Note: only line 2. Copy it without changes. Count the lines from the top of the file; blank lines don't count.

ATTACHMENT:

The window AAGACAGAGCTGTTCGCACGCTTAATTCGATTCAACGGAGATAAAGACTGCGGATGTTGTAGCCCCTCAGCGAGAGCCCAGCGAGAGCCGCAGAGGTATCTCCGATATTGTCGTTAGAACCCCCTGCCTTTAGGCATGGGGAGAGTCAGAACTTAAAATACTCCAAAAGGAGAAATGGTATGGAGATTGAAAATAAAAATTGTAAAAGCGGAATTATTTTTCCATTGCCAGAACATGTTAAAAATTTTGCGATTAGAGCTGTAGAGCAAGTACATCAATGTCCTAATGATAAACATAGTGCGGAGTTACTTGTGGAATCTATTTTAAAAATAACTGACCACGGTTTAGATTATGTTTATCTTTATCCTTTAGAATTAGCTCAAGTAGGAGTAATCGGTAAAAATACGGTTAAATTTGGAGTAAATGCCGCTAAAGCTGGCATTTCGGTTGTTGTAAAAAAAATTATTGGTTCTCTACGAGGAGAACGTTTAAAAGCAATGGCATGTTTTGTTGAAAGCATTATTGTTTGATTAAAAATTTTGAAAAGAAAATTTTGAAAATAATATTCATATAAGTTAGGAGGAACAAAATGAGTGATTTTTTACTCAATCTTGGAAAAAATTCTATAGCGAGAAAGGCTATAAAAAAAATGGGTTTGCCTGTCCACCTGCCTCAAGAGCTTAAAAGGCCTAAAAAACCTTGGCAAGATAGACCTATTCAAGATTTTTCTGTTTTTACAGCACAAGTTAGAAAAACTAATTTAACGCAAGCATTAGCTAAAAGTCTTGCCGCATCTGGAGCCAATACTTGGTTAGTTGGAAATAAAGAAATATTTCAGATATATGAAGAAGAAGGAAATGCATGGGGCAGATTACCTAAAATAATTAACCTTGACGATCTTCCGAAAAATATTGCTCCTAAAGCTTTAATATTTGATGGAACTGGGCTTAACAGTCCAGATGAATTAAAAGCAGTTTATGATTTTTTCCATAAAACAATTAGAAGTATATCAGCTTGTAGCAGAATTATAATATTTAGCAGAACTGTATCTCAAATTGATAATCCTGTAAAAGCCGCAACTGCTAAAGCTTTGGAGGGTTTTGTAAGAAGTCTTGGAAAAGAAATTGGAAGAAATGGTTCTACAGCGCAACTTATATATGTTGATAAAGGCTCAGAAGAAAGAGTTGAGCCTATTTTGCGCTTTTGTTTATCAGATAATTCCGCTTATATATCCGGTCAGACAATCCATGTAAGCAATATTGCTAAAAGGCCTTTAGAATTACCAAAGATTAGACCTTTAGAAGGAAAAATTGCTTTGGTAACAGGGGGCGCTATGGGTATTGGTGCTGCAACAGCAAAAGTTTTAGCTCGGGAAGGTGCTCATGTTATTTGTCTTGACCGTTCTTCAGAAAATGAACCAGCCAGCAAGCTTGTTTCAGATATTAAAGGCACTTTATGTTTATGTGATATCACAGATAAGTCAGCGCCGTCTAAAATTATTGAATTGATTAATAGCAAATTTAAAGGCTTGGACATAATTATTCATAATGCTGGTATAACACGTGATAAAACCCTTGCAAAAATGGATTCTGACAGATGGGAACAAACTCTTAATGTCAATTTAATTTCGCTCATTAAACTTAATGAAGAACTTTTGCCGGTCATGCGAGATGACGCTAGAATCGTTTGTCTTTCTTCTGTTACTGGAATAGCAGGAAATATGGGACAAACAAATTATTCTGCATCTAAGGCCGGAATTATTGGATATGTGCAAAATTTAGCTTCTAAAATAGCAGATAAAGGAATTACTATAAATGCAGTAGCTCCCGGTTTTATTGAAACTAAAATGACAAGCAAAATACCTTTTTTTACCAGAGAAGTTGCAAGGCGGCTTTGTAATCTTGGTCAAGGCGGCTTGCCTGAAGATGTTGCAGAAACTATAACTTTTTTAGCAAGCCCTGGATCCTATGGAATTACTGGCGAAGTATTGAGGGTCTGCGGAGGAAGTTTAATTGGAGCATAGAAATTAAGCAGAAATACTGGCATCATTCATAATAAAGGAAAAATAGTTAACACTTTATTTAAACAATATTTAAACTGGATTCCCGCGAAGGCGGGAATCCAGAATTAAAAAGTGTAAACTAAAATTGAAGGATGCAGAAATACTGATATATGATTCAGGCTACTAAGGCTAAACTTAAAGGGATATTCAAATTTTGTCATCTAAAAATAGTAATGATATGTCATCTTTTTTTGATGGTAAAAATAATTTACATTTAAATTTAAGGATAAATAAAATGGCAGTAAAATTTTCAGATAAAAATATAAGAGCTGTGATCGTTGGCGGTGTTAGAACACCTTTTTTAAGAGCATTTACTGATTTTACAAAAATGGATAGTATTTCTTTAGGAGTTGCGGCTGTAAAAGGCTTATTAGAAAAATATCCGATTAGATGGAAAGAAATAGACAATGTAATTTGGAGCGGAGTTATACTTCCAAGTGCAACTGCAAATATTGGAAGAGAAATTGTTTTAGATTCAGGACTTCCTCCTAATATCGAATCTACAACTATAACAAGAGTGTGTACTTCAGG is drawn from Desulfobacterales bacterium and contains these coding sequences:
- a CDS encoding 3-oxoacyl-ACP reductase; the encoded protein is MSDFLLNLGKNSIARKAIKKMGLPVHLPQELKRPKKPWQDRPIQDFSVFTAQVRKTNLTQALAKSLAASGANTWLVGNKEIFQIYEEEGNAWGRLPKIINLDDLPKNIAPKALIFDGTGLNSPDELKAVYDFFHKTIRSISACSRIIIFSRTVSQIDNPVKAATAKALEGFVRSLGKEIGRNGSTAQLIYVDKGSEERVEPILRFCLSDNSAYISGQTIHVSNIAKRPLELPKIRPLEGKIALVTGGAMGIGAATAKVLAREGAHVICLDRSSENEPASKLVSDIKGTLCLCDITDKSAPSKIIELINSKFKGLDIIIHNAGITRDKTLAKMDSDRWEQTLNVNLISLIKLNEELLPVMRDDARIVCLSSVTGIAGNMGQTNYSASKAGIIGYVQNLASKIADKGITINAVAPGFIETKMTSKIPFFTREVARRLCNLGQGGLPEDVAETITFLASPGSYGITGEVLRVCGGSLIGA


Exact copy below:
- a CDS encoding 3-oxoacyl-ACP reductase; the encoded protein is MSDFLLNLGKNSIARKAIKKMGLPVHLPQELKRPKKPWQDRPIQDFSVFTAQVRKTNLTQALAKSLAASGANTWLVGNKEIFQIYEEEGNAWGRLPKIINLDDLPKNIAPKALIFDGTGLNSPDELKAVYDFFHKTIRSISACSRIIIFSRTVSQIDNPVKAATAKALEGFVRSLGKEIGRNGSTAQLIYVDKGSEERVEPILRFCLSDNSAYISGQTIHVSNIAKRPLELPKIRPLEGKIALVTGGAMGIGAATAKVLAREGAHVICLDRSSENEPASKLVSDIKGTLCLCDITDKSAPSKIIELINSKFKGLDIIIHNAGITRDKTLAKMDSDRWEQTLNVNLISLIKLNEELLPVMRDDARIVCLSSVTGIAGNMGQTNYSASKAGIIGYVQNLASKIADKGITINAVAPGFIETKMTSKIPFFTREVARRLCNLGQGGLPEDVAETITFLASPGSYGITGEVLRVCGGSLIGA